I recently learned that Alan Osmond, who has Multiple Sclerosis, has experienced success with the drug called SF-1019 for his MS symptoms. His story is here: http://osmondms.com/. He has experienced “miraculous” improvements thanks to SF-1019. He went to England for initial treatments, and now gets it from a doctor in Utah.
Being the skeptic that I am, I went surfing. Results show that not everyone who has tried this drug has had the same degree of success. So although this appears to be a compound worth watching, it is not producing consistent results, yet. I’m a bit skeptical because there are a few “anecdotal” reports that this drug fixes everything that is wrong with you, including osteoporosis and bad breath (just kidding about the bad breath). But the testing group was very small (12 patients) who had a variety of maladies so more research is needed.
So what is SF-1019? It appears to be some type of anti-inflammatory medicine. It is administered via subcutaneous injection. It evolved from research into Biological Response Modifiers (BRMs), which are substances that stimulate the body's response to infection and disease, like interferons. Sound familiar?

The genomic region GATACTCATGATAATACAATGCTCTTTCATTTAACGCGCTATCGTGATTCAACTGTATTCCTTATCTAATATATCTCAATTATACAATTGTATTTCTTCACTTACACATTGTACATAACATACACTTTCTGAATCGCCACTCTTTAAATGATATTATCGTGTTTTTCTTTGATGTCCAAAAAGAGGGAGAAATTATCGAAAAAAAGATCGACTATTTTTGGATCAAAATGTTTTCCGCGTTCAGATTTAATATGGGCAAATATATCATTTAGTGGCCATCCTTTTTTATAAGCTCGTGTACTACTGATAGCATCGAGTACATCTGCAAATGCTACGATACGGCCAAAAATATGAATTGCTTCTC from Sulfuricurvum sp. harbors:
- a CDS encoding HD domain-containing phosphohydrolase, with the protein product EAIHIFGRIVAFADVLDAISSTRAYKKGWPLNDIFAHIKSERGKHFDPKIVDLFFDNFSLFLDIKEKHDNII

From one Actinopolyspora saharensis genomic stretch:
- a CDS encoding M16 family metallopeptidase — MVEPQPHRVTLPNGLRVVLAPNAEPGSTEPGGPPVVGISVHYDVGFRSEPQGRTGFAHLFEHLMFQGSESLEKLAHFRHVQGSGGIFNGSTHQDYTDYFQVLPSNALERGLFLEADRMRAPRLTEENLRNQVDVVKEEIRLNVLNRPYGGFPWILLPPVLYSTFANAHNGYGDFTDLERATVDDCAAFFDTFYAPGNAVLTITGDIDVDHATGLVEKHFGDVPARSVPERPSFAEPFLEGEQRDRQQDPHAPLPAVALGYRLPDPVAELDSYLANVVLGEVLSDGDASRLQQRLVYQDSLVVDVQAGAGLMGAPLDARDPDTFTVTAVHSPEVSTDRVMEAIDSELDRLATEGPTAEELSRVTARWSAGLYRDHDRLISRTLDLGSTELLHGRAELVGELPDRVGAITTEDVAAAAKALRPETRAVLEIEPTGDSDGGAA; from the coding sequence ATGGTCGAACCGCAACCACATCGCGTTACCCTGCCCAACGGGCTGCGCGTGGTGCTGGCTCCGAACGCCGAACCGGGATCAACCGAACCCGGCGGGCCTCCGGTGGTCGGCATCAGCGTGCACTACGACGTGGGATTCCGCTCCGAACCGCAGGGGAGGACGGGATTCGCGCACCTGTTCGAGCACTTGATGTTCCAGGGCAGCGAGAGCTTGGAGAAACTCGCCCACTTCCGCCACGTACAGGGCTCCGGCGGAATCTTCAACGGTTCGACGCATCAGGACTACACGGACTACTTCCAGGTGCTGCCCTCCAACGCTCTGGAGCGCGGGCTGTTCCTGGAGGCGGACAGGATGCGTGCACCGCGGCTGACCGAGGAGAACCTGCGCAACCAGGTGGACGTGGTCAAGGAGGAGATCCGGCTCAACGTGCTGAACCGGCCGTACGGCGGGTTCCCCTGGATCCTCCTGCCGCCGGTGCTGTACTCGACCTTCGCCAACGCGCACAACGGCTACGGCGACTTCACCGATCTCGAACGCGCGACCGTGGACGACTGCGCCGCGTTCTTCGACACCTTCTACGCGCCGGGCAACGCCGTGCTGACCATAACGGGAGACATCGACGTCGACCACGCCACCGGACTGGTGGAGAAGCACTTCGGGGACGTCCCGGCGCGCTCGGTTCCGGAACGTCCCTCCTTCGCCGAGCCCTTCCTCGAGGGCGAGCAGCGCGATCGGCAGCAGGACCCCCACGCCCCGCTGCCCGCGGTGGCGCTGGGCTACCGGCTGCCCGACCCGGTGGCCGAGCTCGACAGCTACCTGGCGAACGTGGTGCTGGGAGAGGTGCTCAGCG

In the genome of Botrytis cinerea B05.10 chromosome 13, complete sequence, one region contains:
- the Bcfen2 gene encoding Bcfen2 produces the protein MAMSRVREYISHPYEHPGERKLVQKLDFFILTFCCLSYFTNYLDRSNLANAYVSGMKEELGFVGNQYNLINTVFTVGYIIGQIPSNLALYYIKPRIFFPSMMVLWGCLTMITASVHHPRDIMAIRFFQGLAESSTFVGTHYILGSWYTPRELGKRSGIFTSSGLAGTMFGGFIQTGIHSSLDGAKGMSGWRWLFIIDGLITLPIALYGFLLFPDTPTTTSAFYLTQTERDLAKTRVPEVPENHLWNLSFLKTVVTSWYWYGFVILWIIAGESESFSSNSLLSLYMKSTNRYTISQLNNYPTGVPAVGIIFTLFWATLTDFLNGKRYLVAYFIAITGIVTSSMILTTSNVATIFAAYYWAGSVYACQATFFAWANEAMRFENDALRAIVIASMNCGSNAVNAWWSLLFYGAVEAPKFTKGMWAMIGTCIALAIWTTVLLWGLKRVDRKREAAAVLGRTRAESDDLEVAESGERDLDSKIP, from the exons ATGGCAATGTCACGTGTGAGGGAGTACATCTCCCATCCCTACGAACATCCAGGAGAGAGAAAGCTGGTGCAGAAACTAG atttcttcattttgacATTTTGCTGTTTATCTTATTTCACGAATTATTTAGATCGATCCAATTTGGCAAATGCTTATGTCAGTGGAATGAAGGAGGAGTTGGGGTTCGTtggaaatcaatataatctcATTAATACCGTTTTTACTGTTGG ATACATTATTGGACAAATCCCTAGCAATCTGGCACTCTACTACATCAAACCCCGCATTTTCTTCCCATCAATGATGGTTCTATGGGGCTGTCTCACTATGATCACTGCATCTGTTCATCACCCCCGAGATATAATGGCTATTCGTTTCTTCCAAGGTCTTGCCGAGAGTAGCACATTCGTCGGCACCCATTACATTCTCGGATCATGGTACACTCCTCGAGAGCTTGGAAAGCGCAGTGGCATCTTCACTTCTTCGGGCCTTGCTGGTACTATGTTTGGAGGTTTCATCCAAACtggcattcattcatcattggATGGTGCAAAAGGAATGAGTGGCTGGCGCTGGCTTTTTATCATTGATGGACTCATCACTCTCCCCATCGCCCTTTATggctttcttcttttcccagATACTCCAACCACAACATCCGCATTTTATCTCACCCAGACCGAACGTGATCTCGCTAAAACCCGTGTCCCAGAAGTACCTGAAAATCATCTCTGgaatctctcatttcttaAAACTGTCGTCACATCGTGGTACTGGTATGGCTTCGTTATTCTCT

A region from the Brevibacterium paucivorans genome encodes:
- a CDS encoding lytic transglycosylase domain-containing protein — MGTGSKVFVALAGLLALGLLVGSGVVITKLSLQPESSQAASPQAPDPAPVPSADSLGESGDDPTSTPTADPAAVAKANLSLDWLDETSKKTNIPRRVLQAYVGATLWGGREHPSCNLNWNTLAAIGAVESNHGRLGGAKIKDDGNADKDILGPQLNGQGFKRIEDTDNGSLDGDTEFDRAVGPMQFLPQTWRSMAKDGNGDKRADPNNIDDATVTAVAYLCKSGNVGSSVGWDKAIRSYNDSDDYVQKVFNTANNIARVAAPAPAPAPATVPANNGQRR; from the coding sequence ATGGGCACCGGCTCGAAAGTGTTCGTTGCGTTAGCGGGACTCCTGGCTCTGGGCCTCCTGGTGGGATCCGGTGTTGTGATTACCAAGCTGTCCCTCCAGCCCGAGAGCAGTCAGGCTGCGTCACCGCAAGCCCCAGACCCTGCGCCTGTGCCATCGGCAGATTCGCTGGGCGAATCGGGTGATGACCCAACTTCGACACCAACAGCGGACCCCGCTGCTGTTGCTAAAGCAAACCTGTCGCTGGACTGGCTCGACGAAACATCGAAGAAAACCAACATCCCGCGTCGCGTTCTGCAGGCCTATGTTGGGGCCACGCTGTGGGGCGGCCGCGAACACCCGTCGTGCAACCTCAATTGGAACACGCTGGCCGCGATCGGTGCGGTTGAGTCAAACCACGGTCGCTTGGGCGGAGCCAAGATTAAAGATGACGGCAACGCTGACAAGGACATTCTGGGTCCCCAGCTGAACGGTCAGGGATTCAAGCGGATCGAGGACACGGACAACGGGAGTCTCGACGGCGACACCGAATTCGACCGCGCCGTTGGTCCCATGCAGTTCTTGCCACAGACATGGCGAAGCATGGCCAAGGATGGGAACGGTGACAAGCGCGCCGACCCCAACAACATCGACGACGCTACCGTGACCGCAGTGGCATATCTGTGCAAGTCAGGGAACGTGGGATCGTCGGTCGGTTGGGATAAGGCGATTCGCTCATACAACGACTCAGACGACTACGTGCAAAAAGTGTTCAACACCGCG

From Immunosyn’s web site http://www.immunosyn.com/prod_sf-1019.html :
Immunosyn has been granted by Argyll Biotechnologies, LLC an exclusive, worldwide license to market, sell and distribute the product currently referred to as SF-1019 along with any possible future variants of SF-1019.
Research suggests the current product has additional developmental potential as it also possesses analgesic properties with an ability to substantially reduce the inflammation attending a number of clinical conditions including Multiple Sclerosis (MS), Chronic Inflammatory Demyelinating Polyneuropathy (CIDP), Reflex Sympathetic Dystrophy Syndrome, (RSD or RSDS) and other auto-immune and neurological disorders.
Applications are currently underway with the Food and Drug Administration (FDA) for clinical trial approval of SF-1019 relating to Chronic Inflammatory Demyelinating Polyneuropathy (CIDP) and Reflex Sympathetic Dystrophy Syndrome, (RSD or RSDS). In Europe, similar applications are also being prepared for the European Medicines Agency (EMEA) for further trials relating to diabetic ulcers and other wound healing.
The MS Society UK has a very credible page that explains quite succinctly: http://www.mssociety.org.uk/research/in_the_spotlight/sf1019.html
So keep this one in the “watch for more information from credible sources” pile, and be prepared for well-meaning friends to tell you about the "latest cure" for MS.